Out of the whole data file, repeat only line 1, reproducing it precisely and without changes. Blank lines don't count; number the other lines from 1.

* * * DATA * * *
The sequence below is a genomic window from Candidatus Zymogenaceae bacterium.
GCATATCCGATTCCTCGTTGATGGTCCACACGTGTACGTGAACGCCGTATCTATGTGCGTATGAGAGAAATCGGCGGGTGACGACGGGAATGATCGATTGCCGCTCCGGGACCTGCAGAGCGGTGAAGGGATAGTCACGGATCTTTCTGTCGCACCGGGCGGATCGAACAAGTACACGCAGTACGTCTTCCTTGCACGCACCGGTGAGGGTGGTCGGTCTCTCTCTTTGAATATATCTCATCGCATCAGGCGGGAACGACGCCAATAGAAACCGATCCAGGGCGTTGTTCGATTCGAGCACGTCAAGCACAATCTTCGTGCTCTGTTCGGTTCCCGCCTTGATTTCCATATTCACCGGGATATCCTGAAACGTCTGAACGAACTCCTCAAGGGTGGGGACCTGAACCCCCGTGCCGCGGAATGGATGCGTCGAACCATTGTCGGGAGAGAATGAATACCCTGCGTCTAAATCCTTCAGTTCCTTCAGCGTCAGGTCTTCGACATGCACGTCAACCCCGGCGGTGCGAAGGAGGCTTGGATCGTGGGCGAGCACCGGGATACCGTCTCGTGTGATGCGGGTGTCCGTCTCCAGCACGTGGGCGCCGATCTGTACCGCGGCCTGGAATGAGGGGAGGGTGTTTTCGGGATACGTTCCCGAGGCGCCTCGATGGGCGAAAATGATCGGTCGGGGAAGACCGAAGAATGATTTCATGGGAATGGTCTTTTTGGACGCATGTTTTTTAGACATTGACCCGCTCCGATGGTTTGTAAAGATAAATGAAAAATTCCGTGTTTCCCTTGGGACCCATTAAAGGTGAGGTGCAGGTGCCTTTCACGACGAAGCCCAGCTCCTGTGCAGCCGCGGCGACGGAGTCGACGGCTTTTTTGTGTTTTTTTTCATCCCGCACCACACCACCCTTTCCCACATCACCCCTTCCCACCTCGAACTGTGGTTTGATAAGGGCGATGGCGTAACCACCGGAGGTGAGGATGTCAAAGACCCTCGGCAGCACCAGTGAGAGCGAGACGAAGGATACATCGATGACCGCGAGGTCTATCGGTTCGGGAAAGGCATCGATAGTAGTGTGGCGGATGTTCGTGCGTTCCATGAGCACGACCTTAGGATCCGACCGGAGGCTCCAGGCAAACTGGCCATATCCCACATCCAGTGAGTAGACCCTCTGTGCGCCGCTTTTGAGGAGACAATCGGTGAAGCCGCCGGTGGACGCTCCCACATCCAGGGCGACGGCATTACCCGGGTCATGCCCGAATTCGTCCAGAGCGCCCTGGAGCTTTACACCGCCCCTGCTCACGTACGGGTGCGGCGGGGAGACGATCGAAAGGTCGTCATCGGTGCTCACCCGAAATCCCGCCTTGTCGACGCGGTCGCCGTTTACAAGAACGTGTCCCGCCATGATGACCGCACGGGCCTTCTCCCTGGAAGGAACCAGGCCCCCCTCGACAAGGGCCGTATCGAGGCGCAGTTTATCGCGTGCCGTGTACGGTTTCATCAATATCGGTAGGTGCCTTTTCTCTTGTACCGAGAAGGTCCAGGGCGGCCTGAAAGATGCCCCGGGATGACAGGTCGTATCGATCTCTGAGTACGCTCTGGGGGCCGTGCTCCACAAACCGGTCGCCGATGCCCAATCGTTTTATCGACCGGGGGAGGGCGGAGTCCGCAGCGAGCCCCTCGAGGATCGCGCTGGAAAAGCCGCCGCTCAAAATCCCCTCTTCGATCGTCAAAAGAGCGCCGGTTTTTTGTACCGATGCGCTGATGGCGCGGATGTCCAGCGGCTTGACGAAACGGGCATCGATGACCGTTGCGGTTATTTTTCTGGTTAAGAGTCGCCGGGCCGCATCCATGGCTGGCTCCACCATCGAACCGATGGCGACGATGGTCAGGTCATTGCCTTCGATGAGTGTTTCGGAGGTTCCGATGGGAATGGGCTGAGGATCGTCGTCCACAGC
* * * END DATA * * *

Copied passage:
The sequence below is a genomic window from Candidatus Zymogenaceae bacterium.